Today, in many different nations, there was an act of remembrance for those millions who died in the First World War – 90 years to day that the Great War ended. That the War to End all Wars failed to achieve an end to war is one of the great clichés of the last century. That we continue to mourn those who have died in wars being fought to this very day is another truism. As Steve Turner once wrote, 'history repeats itself; has to; no one listens'. But I have always preferred the words of Wilfred Owen:
What passing-bells for these who die as cattle?
Only the monstrous anger of the guns.
Only the stuttering rifles' rapid rattle
Can patter out their hasty orisons.
No mockeries now for them; no prayers nor bells;
Nor any voice of mourning save the choirs,
The shrill, demented choirs of wailing shells;
And bugles calling for them from sad shires.
What candles may be held to speed them all?
Not in the hands of boys, but in their eyes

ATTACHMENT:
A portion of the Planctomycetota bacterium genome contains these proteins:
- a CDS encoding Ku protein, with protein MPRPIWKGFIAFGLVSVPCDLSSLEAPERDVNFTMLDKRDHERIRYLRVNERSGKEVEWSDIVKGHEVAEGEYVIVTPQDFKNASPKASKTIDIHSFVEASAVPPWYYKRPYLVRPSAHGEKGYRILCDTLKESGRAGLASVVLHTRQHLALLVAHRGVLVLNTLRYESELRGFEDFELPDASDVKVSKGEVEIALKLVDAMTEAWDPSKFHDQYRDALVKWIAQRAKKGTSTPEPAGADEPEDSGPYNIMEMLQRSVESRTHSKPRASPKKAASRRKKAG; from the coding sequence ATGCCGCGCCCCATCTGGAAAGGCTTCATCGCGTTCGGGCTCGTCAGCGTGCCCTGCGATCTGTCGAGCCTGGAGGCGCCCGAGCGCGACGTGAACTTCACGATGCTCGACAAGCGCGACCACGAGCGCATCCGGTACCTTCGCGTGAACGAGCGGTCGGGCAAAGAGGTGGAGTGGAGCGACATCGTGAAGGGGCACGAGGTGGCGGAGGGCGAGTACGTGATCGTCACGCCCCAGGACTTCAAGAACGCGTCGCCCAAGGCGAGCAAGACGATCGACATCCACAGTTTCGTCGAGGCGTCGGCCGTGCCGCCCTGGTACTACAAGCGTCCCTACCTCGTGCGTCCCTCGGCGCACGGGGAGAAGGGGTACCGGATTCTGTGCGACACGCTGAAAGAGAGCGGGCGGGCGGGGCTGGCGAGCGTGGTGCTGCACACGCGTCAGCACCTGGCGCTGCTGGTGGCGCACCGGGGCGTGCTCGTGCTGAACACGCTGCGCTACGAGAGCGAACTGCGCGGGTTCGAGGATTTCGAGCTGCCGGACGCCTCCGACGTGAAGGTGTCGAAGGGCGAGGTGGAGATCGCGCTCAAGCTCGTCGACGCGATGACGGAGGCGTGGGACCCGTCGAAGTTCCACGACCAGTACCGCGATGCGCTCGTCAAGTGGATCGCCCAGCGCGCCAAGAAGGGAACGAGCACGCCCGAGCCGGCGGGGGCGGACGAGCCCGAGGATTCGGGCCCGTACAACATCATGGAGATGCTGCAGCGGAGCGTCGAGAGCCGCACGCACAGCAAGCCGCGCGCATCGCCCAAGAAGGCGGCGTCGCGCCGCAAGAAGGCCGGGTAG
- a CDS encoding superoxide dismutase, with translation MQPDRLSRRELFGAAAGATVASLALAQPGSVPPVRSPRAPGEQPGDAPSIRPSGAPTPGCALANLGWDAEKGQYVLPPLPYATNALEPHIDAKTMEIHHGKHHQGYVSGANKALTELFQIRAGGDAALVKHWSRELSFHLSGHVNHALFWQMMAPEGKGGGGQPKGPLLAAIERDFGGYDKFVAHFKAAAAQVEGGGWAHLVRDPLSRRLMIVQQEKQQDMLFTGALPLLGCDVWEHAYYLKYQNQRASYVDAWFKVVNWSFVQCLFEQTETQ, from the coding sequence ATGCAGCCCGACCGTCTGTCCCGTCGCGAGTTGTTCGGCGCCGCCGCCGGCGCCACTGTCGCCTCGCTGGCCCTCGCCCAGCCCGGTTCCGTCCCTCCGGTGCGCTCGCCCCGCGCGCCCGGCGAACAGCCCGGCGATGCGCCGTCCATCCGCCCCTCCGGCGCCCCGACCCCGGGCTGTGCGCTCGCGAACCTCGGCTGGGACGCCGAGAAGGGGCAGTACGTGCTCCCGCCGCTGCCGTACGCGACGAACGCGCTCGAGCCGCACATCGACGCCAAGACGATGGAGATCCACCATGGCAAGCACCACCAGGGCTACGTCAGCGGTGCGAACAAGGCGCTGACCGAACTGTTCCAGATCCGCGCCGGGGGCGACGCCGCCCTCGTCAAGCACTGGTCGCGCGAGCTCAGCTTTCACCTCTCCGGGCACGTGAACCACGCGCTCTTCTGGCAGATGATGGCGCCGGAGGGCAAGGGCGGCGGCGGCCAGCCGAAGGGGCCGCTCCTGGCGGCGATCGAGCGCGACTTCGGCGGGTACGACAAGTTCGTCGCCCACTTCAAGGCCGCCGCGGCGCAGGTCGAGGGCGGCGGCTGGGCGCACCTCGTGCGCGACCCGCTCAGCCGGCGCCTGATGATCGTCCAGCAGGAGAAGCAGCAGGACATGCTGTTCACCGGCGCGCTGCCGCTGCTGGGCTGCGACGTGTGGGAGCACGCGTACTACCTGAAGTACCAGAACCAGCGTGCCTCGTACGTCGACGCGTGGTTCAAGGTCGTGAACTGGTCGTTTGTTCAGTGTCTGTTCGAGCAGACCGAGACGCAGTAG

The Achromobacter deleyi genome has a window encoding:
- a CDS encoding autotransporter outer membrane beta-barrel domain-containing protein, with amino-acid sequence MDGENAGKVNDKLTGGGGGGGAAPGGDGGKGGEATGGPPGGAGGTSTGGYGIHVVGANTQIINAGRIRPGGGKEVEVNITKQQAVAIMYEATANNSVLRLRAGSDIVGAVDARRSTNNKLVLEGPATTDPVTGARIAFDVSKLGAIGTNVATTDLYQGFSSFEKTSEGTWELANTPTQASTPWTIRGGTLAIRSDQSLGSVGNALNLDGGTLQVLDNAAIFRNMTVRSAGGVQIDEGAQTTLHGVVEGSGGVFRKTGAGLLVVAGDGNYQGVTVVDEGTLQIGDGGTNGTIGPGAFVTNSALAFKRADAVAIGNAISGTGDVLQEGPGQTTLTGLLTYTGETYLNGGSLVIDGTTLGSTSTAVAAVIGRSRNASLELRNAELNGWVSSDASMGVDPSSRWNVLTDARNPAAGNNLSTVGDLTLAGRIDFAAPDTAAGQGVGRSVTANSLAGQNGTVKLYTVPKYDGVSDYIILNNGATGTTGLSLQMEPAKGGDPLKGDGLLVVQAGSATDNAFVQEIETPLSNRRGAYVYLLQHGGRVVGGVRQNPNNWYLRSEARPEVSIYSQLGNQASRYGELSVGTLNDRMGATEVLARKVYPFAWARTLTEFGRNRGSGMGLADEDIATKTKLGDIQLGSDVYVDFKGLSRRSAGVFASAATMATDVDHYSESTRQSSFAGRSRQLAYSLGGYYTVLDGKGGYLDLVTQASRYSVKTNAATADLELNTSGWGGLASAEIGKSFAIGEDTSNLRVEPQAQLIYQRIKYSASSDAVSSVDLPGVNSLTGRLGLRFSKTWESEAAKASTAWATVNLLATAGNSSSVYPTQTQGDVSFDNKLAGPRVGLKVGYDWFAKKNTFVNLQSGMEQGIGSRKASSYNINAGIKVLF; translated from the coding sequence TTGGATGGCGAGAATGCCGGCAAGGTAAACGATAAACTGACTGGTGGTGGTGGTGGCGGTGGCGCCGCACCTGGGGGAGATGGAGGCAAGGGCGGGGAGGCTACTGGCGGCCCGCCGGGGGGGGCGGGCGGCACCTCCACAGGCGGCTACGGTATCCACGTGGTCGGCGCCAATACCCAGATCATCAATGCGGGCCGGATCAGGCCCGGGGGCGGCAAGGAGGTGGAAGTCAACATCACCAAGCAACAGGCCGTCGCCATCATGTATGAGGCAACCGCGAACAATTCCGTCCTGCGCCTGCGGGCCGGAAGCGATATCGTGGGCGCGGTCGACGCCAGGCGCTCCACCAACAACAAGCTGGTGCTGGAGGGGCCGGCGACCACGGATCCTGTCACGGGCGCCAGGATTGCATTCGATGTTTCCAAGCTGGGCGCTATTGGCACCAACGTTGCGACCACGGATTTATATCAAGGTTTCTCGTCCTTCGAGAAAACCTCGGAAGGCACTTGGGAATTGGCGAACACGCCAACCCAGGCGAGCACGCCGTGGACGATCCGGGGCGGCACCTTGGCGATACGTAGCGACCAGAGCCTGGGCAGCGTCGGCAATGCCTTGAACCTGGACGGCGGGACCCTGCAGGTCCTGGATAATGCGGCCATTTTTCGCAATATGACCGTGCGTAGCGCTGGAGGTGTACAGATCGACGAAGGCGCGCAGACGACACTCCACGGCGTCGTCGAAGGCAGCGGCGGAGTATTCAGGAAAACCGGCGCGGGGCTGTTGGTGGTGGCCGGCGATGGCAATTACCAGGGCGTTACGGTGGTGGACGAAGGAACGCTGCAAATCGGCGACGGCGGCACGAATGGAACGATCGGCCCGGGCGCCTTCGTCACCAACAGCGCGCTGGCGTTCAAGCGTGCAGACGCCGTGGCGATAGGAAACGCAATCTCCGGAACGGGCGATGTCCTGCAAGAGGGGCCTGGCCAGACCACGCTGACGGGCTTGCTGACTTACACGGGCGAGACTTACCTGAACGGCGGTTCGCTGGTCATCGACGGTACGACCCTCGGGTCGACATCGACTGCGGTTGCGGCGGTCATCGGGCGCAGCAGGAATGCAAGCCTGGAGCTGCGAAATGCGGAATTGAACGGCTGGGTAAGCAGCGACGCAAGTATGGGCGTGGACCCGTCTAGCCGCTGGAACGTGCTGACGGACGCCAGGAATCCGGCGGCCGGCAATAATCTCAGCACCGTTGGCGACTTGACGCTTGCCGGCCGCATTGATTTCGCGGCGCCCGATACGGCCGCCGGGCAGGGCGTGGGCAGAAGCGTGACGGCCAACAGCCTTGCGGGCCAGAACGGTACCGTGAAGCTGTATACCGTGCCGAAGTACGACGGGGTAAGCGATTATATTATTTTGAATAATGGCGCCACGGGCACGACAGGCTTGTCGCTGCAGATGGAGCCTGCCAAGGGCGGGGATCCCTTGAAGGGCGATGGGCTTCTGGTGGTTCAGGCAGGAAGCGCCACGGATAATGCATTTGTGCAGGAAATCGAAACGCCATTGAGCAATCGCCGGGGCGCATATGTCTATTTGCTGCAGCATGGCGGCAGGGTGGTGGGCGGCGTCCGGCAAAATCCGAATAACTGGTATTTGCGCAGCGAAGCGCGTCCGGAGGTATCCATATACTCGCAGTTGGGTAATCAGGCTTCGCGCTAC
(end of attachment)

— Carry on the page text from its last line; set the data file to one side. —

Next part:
Shall shine the holy glimmers of good-byes.
The pallor of girls' brows shall be their pall;
Their flowers the tenderness of patient minds,
And each slow dusk a drawing-down of blinds.
We do need to remember, although there is a good deal of debate in this day in age about what we are remembering. Is it the "Glorious Dead" who died in a noble cause, or is the horror and futility of war, and the hope that we might find a better way.
A week to the day that Barak Obama came to power in the States in the hope that he will lead their nation towards peace and change. The world hopes he does – and the weight of expectation on one man to save our troubled world are not only unrealistic, they are genuinely dangerous because ultimately, he is not going to succeed. I pray that he does make some difference, but he cannot solve the world's problems. And he is less likely to be as a good a friend to Africa as George Bush has ironically turned out to be - not for lack of good will, but because war and economic collapse will be his priority. We need to remember that others came before Obama promising a brave new world – I was reminded of the euphoria eleven years ago when Tony Blair was elected British Prime Minister – and remember how his tenure as PM ended? And remember Bush wanted to avoid embroiling the US in overseas ventures until that fateful morning in September of 2001 changed the course of his presidency. Events, dear boy, events – you never know where they will lead you.
So, let us remember the dead, of all sides, soldiers and civilians, and remember that leaders will never succeed in ending conflict forever. But let us pray that, this once, they succeed.